Loss of heterozygosity: An independent prognostic factor of colorectal cancer

Shih Ching Chang, Jen Kou Lin*, Tzu Chen Lin, Wen Yih Liang

*Corresponding author for this work

Research output: Contribution to journalArticlepeer-review

32 Scopus citations


Aim: Colorectal cancers result from the accumulation of several distinct genetic alterations. This study was to investigate the frequency and prognostic value of loss of heterozygosity (LOH) and microsatellite instability (MSI) at 14 genetic loci located near or within regions containing important genes implicated in colorectal tumorigenesis. Methods: We studied colorectal cancers with corresponding normal mucosae in 207 patients (139 males and 68 females, mean age at the time of tumor resection 66.2±12.4 years, range 22-88 years). There were 37 right-sided colonic tumors, 85 left-sided colonic tumors and 85 rectal tumors. The distribution of tumor staging was stage I in 25, stage II in 73, stage III in 68, and stage IV in 41. We analyzed the LOH and MSI of HPC1, hM5H2, hMLH1, APC, MET, P53, NH23-H1, DCC, BAT25, BAT26, D17S250, MYCL1 and D8S254 with fluorescent polymerase chain reaction and denatured gel electrophoresis. High-frequency LOH was determined to be greater than three, or more than 50% of the informative marker with LOH. High-frequency MSI (MSI-H) was determined as more than four markers with instability (>30%). Correlations of LOH and MSI with clinical outcomes and pathological features were analyzed and compared. Results: The occurrence of MSI-H was 7.25%, located predominantly in the right colons (7/15) and had a higher frequency of poor differentiation (6/15) and mucin production (7/15). LOH in at least one genetic locus occurred in 78.7% of the tumors and was significantly associated with disease progression. Of the 166 potentially cured patients, 45 developed tumor recurrence within 36 mo of follow-up. Clinicopathological factors affecting 3-year disease-free survival (DFS) were TNM staging, grade of differentiation, preoperative CEA level, and high LOH, status. Patients with high LOH tumors had a significantly lower DFS (50%) compared with patients with low LOH tumors (84%). Of the patients developing subsequent tumor recurrence, the number and percentage of LOH were 2.97 and 46.8% respectively, similar to the stage IV disease patients. TNM staging had the most significant impact on DFS, followed by high LOH status. Conclusion: Clinical manifestations of LOH and MSI are different in colorectal cancer patients. High-frequency LOH is associated with high metastatic potential of colorectal cancers.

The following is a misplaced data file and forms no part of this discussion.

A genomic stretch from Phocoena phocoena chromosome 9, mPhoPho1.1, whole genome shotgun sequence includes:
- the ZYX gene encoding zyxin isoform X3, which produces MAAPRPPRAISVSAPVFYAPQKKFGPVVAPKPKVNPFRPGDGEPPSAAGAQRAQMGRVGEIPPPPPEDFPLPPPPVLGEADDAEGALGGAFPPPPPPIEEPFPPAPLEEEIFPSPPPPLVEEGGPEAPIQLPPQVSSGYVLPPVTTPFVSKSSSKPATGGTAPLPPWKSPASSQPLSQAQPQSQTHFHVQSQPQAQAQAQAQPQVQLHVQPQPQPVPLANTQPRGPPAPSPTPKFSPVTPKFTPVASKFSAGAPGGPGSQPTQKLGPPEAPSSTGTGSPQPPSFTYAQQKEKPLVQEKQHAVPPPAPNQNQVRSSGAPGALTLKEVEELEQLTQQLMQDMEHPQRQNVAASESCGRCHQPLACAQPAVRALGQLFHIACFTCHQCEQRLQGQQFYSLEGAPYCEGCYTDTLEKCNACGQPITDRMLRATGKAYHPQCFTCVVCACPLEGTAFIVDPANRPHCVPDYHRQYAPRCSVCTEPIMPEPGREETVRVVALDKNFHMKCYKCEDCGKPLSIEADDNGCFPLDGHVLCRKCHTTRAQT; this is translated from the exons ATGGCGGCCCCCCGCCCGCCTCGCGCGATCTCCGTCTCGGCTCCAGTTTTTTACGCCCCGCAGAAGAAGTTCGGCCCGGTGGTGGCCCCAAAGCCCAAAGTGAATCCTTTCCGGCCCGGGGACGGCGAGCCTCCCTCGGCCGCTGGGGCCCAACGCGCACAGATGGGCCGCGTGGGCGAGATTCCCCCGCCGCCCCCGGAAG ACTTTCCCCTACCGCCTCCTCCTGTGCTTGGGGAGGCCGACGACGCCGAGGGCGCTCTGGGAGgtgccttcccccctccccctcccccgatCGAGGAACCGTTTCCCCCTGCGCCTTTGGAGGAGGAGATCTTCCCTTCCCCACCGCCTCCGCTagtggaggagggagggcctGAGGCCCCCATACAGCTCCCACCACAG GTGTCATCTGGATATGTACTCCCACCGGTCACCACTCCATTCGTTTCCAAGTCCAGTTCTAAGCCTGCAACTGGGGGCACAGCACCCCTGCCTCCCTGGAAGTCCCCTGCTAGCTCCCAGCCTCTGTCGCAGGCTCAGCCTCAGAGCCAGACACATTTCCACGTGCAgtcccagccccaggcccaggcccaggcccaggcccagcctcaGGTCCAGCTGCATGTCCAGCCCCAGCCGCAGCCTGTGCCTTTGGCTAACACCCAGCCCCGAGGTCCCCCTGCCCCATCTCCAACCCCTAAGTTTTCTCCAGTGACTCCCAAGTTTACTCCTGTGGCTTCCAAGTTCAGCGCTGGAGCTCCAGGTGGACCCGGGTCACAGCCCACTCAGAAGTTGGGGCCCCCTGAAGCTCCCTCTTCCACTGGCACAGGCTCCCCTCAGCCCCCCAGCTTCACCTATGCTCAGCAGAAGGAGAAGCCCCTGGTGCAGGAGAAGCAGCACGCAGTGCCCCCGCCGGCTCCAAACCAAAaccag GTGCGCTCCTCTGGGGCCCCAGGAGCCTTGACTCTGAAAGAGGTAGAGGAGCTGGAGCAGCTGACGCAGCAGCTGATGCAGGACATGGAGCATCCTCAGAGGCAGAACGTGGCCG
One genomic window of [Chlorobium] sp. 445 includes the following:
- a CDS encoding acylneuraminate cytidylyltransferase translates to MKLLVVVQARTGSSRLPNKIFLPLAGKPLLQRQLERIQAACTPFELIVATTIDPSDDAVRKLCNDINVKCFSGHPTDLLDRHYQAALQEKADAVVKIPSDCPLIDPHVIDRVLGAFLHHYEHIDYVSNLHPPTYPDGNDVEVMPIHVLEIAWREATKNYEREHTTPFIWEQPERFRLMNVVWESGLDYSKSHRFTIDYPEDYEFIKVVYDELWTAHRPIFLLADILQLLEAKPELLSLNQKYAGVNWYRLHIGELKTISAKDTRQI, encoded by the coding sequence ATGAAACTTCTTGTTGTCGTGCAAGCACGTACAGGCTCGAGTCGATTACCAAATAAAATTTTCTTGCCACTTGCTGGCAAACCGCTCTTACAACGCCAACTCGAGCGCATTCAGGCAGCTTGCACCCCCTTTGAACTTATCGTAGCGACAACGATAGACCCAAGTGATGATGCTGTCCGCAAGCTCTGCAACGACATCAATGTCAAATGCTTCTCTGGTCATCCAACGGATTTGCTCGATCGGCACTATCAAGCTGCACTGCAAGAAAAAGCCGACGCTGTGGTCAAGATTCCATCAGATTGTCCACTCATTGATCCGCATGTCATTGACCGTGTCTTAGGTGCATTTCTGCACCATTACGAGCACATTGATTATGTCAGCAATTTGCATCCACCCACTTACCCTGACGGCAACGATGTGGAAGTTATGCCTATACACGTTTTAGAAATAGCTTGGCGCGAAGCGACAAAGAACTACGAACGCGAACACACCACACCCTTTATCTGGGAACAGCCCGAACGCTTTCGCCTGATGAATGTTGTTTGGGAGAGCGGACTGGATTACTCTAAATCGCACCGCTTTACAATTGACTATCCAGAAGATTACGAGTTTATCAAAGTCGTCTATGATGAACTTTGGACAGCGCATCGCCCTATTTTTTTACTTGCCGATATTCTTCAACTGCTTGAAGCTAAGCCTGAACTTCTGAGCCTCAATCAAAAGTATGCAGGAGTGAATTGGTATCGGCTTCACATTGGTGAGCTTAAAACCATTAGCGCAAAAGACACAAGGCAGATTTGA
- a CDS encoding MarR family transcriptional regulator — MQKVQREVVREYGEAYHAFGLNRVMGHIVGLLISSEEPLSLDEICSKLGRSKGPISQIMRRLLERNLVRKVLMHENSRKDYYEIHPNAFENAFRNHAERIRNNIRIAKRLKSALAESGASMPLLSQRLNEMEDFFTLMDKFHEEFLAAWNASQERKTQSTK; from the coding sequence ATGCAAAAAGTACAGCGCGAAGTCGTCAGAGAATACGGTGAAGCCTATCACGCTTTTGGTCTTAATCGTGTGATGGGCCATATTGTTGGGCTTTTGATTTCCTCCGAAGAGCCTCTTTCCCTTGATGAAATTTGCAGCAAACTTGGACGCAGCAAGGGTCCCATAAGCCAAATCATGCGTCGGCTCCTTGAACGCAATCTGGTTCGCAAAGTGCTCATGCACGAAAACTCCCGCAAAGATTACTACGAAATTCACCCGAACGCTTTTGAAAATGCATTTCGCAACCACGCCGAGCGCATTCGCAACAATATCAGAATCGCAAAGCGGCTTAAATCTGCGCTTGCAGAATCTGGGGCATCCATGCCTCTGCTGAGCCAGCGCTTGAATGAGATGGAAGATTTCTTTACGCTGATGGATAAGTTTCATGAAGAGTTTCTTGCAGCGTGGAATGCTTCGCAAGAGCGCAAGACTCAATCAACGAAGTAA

Original languageEnglish
Pages (from-to)778-784
Number of pages7
JournalWorld Journal of Gastroenterology
Issue number6
StatePublished - 14 Feb 2005


  • Colorectal cancer
  • Loss of heterozygosity
  • Prognosis


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